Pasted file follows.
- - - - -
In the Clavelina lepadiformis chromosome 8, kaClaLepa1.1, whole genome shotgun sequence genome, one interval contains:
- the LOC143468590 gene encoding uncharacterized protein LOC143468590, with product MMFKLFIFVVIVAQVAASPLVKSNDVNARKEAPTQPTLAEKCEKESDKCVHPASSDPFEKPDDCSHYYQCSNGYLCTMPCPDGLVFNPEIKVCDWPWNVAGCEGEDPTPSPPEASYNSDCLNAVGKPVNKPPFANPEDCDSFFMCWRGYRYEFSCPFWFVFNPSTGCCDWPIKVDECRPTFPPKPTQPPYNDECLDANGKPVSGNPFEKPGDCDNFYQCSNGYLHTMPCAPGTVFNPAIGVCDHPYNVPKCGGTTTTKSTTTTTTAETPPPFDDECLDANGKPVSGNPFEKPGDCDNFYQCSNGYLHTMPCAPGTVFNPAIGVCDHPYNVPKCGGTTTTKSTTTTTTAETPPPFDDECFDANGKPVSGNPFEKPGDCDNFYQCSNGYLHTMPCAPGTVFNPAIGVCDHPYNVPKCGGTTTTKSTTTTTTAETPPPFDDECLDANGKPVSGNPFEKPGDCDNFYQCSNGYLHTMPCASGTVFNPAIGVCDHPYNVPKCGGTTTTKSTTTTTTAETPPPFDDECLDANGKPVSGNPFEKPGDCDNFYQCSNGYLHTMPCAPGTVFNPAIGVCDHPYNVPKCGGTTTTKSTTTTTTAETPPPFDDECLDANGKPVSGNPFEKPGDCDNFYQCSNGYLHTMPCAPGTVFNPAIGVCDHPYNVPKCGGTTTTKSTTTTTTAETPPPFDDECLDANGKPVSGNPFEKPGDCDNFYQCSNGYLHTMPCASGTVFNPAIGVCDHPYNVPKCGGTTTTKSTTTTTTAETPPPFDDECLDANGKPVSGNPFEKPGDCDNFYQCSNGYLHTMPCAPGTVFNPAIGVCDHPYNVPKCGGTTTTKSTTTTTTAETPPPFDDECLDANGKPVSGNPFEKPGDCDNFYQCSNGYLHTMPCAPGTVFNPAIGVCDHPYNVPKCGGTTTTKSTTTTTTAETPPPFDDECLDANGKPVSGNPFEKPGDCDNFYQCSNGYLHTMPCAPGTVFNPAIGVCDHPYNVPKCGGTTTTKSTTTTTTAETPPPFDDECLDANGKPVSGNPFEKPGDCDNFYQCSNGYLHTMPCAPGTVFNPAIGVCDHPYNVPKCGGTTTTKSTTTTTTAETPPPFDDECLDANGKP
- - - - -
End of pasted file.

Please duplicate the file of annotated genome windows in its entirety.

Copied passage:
In the Clavelina lepadiformis chromosome 8, kaClaLepa1.1, whole genome shotgun sequence genome, one interval contains:
- the LOC143468590 gene encoding uncharacterized protein LOC143468590, with product MMFKLFIFVVIVAQVAASPLVKSNDVNARKEAPTQPTLAEKCEKESDKCVHPASSDPFEKPDDCSHYYQCSNGYLCTMPCPDGLVFNPEIKVCDWPWNVAGCEGEDPTPSPPEASYNSDCLNAVGKPVNKPPFANPEDCDSFFMCWRGYRYEFSCPFWFVFNPSTGCCDWPIKVDECRPTFPPKPTQPPYNDECLDANGKPVSGNPFEKPGDCDNFYQCSNGYLHTMPCAPGTVFNPAIGVCDHPYNVPKCGGTTTTKSTTTTTTAETPPPFDDECLDANGKPVSGNPFEKPGDCDNFYQCSNGYLHTMPCAPGTVFNPAIGVCDHPYNVPKCGGTTTTKSTTTTTTAETPPPFDDECFDANGKPVSGNPFEKPGDCDNFYQCSNGYLHTMPCAPGTVFNPAIGVCDHPYNVPKCGGTTTTKSTTTTTTAETPPPFDDECLDANGKPVSGNPFEKPGDCDNFYQCSNGYLHTMPCASGTVFNPAIGVCDHPYNVPKCGGTTTTKSTTTTTTAETPPPFDDECLDANGKPVSGNPFEKPGDCDNFYQCSNGYLHTMPCAPGTVFNPAIGVCDHPYNVPKCGGTTTTKSTTTTTTAETPPPFDDECLDANGKPVSGNPFEKPGDCDNFYQCSNGYLHTMPCAPGTVFNPAIGVCDHPYNVPKCGGTTTTKSTTTTTTAETPPPFDDECLDANGKPVSGNPFEKPGDCDNFYQCSNGYLHTMPCASGTVFNPAIGVCDHPYNVPKCGGTTTTKSTTTTTTAETPPPFDDECLDANGKPVSGNPFEKPGDCDNFYQCSNGYLHTMPCAPGTVFNPAIGVCDHPYNVPKCGGTTTTKSTTTTTTAETPPPFDDECLDANGKPVSGNPFEKPGDCDNFYQCSNGYLHTMPCAPGTVFNPAIGVCDHPYNVPKCGGTTTTKSTTTTTTAETPPPFDDECLDANGKPVSGNPFEKPGDCDNFYQCSNGYLHTMPCAPGTVFNPAIGVCDHPYNVPKCGGTTTTKSTTTTTTAETPPPFDDECLDANGKPVSGNPFEKPGDCDNFYQCSNGYLHTMPCAPGTVFNPAIGVCDHPYNVPKCGGTTTTKSTTTTTTAETPPPFDDECLDANGKP